Conodont biostratigraphy of the middle pennsylvanian Sandia Formation and lower gray mesa formation in north-central New Mexico

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2017-05

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Abstract

Middle Pennsylvanian strata in central New Mexico are assigned to the clastic-dominated Sandia Formation, and the overlying carbonate-dominated Gray Mesa Formation. In northern and central New Mexico the Sandia Formation represents the base of the Pennsylvanian and is recognized by synorogenic deposits associated with the Ancestral Rocky Mountain Orogeny. The Sandia Formation is generally composed of a mixed siliciclastic and carbonate unit, with thick quartz rich sandstones, conglomerates, and conglomeratic sandstones that rest on Proterozoic igneous and metamorphic rocks. The overlying lower Gray Mesa Formation is a cherty, cliff-forming limestone unit that includes mudstones, fossiliferous wackestones and packstones. Occasional beds of sandstone, siltstone and shale occur. Based on previous sparse fusulinid data, the age of the Sandia was interpreted to range from the late Morrowan through the Atokan, while the Gray Mesa was early Desmoinesian in age. Five sections containing the Sandia and lower Gray Mesa (Elephant Butte and Whiskey Canyon members) formations were sampled to derive a feasible conodont-based biostratigraphic framework, from north to south: the Type Sandia section and Tejano Highway section in the Sandia Mountains, the Cedro Peak Z section in the Manzanita Mountains, the Sepultura Canyon section in the Los Pinos Mountains, and two Presilla sections in the Cerros de Amado, east of Socorro. Three evolutionary lineages of Neognathodus species were recognized that form the major basis for a series of six conodont faunal intervals: The Neognathodus atokaensis-N. colombiensis II lineage, the N. bassleri-N. asymmetricus lineage, and the N. uralicus-N. caudatus lineage. Faunal Interval 1 is defined by the first occurrence of N. atokaensis. Faunal interval 2 is split into subintervals, 2a, defined by the first occurrence of N. "pre-colombiensis," and 2b, defined by the first occurrence of Idiognathodus gibbus. Faunal Interval 3 is split into two subintervals, 3a, defined by the first occurrence of N. colombiensis, and 3b, defined by the first occurrence of N. bothrops. Faunal Interval 4 is defined by the first occurrence of N. asymmetricus and Faunal Interval 5 is defined by the first appearance of I. robustus. Faunal Interval 6 is defined by the first appearance of N. intrala. These faunal intervals improve on the work by Saelens (2014) and Treat (2014) in New Mexico and can be correlated to the Midcontinent conodont zonation of Barrick et al. (2013). Fauna Intervals 1, 2 and 3a are middle to late Atokan in age. The poorly defined Atokan-Desmoinesian boundary appears to lie between 3a and 3b, near the first occurrence of N. bothrops. Faunal Intervals 3b, 4, 5, and 6 extend through most, if not all of the lower Desmoinesian (Cherokee Group equivalent). The oldest conodont faunas (FI 1 and 2) were obtained from the base of the Sandia Formation at the type Sandia section, east of Albuquerque, and the middle of the formation in the Presilla A section in the Cerros de Amado, east of Socorro. The age of the upper beds of the Sandia and the transition to the carbonate-dominated overlying Gray Mesa Formation varies from section to section. Commonly, the uppermost beds of the Sandia and basal beds of the Gray Mesa contain a FI 3 fauna, which is like the Red House/Gray Mesa transition to the south (Saelens, 2014). However, in the Los Pinos Mountains (Sepultura Canyon section) FI 3 appears in the middle of the Sandia Formation.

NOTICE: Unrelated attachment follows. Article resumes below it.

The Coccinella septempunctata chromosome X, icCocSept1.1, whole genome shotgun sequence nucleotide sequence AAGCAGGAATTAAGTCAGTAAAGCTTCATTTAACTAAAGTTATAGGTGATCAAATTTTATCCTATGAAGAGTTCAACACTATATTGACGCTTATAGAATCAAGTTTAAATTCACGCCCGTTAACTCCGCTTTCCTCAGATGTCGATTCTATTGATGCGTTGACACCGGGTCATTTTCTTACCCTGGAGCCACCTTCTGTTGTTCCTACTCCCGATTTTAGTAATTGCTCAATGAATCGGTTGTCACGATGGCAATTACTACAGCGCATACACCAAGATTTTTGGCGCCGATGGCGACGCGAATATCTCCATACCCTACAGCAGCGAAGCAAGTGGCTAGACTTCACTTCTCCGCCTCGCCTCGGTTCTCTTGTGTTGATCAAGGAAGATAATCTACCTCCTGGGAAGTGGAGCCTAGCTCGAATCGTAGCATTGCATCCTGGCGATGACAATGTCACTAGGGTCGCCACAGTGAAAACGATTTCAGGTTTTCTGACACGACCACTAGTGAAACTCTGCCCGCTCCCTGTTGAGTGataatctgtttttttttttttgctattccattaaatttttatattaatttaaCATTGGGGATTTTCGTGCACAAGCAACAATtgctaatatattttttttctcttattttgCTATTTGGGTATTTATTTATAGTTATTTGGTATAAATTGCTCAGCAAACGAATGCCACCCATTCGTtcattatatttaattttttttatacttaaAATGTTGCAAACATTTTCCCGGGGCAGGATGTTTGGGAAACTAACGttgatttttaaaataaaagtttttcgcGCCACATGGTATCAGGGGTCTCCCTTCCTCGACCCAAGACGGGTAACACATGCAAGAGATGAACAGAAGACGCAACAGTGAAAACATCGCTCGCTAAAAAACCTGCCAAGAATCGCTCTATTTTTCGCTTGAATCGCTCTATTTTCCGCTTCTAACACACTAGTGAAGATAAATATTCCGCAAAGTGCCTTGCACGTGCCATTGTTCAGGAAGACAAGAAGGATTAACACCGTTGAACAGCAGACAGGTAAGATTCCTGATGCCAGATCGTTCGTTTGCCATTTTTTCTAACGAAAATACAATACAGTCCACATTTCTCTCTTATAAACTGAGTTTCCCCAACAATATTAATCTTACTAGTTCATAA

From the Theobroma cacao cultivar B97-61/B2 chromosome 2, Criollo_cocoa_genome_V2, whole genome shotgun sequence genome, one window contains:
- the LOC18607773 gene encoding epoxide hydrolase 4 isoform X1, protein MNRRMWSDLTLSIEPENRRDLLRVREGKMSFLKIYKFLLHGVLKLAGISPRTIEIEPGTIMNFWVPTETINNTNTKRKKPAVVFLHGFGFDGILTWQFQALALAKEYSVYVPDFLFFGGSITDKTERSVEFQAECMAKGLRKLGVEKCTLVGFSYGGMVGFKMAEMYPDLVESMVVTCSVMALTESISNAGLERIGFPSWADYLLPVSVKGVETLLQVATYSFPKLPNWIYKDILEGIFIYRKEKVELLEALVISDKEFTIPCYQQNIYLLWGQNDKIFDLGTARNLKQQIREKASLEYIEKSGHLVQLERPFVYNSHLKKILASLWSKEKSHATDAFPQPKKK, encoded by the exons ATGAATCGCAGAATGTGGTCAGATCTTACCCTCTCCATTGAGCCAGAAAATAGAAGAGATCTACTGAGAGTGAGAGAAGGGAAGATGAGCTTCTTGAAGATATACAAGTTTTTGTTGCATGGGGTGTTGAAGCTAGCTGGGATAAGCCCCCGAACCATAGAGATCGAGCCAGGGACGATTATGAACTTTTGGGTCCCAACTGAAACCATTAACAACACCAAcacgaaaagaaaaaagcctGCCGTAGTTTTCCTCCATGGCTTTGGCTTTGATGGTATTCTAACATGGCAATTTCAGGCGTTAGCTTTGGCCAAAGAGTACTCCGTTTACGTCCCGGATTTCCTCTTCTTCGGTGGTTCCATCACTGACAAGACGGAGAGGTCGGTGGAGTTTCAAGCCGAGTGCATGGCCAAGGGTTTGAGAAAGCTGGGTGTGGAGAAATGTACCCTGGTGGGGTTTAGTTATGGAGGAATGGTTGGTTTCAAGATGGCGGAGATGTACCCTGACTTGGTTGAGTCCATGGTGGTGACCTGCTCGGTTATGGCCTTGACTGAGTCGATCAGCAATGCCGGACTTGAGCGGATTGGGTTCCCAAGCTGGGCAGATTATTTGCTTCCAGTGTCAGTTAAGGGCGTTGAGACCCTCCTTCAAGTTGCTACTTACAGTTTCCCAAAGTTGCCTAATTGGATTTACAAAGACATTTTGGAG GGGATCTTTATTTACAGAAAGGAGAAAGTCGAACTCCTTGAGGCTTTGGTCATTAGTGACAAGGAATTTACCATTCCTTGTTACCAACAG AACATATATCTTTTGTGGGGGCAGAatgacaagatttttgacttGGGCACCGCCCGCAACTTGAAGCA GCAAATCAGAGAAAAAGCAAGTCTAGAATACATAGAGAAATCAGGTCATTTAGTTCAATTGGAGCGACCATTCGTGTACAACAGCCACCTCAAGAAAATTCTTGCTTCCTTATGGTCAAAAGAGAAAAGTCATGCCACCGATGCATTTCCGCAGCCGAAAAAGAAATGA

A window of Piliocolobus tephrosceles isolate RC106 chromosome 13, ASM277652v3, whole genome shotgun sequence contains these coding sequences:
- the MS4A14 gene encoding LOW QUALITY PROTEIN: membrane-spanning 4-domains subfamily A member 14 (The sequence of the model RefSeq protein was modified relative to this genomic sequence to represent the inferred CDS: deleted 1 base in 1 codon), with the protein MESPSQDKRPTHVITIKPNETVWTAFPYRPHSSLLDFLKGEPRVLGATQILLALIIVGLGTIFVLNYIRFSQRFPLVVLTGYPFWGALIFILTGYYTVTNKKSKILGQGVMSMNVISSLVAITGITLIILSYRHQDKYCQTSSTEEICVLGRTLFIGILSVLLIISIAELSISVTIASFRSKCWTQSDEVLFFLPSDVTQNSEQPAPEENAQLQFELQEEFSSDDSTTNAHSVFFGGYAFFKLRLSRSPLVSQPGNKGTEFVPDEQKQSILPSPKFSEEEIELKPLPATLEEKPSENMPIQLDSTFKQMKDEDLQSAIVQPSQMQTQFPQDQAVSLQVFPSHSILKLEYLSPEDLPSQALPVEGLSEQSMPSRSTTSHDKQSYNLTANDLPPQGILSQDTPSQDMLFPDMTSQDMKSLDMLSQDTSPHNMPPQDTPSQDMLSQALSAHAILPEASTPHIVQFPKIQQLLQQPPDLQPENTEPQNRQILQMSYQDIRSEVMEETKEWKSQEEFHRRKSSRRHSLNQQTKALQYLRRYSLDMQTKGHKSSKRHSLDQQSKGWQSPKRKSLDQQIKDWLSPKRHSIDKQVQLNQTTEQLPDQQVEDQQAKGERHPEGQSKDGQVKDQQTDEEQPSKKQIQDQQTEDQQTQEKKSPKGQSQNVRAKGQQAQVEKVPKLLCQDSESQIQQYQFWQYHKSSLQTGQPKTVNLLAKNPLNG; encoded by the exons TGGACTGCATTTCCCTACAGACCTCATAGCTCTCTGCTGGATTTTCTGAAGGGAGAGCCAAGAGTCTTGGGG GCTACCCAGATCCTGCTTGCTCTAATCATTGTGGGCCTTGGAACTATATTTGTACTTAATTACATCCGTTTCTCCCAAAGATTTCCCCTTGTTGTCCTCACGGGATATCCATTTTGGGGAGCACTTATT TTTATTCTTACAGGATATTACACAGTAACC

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Keywords

Geology, Conodonts

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